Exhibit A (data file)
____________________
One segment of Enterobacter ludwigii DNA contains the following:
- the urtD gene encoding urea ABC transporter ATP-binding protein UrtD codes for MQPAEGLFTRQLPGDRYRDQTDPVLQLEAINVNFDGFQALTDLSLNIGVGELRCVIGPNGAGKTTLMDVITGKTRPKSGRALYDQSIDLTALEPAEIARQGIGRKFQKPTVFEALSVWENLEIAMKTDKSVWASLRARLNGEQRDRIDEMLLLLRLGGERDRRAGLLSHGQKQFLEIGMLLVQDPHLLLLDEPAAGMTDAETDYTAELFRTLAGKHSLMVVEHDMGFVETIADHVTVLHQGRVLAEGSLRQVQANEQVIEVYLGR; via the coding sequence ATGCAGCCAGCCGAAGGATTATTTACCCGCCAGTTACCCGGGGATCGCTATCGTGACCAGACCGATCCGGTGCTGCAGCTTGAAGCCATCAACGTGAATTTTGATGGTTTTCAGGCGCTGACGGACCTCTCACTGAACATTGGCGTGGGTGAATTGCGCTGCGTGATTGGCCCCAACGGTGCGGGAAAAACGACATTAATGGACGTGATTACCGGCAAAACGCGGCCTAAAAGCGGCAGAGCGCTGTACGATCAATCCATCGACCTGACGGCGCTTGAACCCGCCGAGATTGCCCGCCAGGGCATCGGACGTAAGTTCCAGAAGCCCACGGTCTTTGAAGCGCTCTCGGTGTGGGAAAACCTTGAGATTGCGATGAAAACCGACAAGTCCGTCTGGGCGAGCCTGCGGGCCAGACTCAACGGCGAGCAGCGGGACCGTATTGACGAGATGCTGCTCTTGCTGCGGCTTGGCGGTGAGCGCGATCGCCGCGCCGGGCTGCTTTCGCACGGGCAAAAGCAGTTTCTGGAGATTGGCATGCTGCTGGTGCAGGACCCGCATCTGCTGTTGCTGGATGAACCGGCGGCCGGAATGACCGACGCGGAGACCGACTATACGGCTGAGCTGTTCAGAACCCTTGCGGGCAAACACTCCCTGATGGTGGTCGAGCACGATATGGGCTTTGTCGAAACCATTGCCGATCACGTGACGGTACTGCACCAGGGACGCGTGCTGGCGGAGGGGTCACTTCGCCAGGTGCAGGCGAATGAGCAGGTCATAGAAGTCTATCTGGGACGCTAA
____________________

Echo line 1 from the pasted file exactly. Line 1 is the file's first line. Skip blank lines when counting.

One segment of Enterobacter ludwigii DNA contains the following: